“What happens if you don’t go home?”

“…”

There really was no answer.

Fact is, their son would be fine.

And they knew it.

I simply used a question to give them a vision of what would happen (i.e. nothing, he’d probably be watching TV). And thus, I gave them another option for the evening, which they were free to accept or reject of their own free will.

All with one question.

A question, apparently, I use a lot.

(Without realizing I’m doing this.)

In fact, my ex-copywriting apprentice says I do the same thing to her and everyone else when I want to hang out with people — despite them having more (so-called) important things to do. I say something like, “What happens if you don’t go now?” or “What happens if you reschedule your appointment for tomorrow instead, and we go wine tasting today?” or “What happens if you go with me to get some tasty buffalo wings instead of working on that job right now?”

And so on, and so forth.

The answer is always the same:

Nothing.

Life will go on.

I simply show them another option. (An option they prefer to the alternative, which my question gives them an excuse to do.)

The point?

I don’t know what the point is.

Except, when you want to manipu– er, I mean persuade someone to do something, take a page out of the world’s most feared negotiator’s (Jim Camp) book and ask questions that show them another option.

Don’t beg.

Or con.

Or lecture.

Or plead.

Ask.

Speaking of which…

The February “Email Players” issue is full of tips and advice for being more persuasive (not just in emails, but in your personal life) that are just as effective and, I suppose, unconventional as the tip above.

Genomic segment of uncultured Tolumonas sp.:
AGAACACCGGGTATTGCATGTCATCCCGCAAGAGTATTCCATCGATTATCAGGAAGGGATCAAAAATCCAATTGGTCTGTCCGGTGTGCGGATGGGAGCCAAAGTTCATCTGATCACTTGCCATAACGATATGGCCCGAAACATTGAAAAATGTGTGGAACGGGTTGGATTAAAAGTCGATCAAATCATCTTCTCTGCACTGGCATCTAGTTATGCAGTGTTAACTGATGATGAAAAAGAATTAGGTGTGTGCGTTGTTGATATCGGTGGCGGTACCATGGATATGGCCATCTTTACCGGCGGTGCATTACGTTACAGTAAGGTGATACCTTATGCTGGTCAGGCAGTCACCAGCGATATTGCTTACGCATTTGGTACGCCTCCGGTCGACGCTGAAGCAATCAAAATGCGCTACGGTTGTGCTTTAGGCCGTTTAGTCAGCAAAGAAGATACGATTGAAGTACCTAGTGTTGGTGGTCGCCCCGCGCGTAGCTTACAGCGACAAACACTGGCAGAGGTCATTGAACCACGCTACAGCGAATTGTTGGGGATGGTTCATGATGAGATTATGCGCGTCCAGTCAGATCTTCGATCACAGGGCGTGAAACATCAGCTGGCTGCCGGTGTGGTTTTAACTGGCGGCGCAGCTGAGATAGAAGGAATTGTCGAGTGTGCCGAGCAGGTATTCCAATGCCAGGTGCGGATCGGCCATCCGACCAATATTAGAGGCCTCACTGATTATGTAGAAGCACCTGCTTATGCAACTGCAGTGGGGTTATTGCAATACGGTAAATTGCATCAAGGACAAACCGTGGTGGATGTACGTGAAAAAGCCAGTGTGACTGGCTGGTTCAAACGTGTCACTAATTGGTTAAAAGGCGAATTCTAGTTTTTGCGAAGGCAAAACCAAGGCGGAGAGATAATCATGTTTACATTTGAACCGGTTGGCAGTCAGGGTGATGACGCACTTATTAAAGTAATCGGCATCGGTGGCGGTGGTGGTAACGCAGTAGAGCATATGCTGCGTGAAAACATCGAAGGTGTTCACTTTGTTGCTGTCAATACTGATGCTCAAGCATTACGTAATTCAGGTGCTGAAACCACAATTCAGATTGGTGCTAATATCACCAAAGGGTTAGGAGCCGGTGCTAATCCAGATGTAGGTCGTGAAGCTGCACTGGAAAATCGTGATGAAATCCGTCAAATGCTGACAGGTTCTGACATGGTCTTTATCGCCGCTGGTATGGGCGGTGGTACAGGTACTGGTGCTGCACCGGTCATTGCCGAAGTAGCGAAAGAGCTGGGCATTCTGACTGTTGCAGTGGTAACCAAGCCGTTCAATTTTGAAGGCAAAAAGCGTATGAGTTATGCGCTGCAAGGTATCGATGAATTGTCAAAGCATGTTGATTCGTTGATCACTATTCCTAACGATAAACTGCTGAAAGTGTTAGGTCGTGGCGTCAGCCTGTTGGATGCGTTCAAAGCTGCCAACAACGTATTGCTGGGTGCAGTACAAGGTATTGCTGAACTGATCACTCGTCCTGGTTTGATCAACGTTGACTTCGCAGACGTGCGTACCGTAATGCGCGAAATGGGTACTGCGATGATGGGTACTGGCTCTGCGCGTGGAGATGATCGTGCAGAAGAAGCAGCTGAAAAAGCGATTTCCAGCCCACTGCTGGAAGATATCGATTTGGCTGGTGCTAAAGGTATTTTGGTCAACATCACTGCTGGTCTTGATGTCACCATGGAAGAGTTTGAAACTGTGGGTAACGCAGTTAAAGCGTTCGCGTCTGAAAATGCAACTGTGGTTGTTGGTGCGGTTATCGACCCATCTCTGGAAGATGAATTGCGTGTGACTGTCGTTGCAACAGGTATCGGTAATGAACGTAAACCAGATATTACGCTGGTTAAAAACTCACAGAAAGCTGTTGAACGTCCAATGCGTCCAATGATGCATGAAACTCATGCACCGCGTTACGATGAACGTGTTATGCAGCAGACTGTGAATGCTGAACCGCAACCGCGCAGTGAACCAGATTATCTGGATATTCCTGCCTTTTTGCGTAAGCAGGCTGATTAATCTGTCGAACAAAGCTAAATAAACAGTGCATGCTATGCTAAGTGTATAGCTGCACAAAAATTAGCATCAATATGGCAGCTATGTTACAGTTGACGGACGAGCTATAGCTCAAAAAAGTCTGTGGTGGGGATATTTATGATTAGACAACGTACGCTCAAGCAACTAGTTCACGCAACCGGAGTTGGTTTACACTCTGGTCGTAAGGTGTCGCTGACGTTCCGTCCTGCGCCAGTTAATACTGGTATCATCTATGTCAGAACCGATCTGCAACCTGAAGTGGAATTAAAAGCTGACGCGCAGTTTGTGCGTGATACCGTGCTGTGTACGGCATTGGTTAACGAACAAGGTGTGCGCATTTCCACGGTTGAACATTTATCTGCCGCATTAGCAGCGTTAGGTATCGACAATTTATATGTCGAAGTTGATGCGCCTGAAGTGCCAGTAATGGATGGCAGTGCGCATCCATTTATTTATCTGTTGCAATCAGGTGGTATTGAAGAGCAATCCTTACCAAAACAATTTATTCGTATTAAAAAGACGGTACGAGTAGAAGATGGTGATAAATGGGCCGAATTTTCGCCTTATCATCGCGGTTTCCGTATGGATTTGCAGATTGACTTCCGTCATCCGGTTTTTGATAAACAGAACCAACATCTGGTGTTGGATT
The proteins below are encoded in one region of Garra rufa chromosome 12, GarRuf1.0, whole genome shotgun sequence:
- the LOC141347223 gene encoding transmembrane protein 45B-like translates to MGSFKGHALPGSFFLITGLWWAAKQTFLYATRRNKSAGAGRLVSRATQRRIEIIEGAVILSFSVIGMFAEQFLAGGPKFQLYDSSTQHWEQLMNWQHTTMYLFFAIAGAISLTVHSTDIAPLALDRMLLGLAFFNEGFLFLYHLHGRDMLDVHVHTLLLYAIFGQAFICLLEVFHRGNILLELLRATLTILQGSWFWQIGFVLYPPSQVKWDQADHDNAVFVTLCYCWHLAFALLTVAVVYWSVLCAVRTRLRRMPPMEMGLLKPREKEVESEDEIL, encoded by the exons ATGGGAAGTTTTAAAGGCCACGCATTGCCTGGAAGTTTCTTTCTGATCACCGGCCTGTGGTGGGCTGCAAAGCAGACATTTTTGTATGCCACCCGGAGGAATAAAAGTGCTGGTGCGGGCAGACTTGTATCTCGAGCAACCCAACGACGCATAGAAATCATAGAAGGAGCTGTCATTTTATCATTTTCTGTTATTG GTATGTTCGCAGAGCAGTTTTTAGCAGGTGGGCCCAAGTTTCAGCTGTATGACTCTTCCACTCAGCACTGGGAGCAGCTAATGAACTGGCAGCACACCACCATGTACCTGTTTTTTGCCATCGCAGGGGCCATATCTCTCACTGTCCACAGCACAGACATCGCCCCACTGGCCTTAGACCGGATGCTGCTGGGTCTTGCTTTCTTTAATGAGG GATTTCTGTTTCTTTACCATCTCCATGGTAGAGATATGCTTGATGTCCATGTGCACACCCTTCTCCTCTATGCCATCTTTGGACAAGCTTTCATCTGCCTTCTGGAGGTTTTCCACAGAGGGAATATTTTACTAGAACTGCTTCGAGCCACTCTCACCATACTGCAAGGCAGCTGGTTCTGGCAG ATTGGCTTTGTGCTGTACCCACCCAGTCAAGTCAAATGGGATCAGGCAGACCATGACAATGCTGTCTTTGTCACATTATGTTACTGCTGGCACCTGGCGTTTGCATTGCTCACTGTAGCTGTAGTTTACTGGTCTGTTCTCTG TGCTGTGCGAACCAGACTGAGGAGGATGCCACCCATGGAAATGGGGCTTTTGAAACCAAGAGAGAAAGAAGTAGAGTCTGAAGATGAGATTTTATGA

Where do you subscribe?

I’m glad you asked.

Go here:

www.EmailPlayers.com

Ben Settle

Filed under: Email Marketing

Recently, a friend asked:

“In the ___ space, for daily/regular emails – what would be a good open rate and click through rate?”

My answer:

There’s no standard good or bad open or click rate.

What matters is ROI.

Did it make a profit or not, and how much? After all, when you go to the bank to deposit your profits, the teller doesn’t ask “Sir, how many clicks and opens did you get?”

More:

I further told him if he’s pressed on this question again by a would-be client, to tell the person asking it depends on their list (are they buyers or freebie seekers?)… their relationship with that list (does the list hear from the client daily with useful and entertaining info or once per month with boring info or just blatant pitches?)… the client’s marketplace positioning (are they a household name in their niche or a start up?)… their personal brand (does the client have rockstar appeal or mere expert appeal?)… the deliverability of the auto-responder company (is it a reputable company or a start up with no relationships with the various blacklisting sites?)… and a bunch more things outside your control.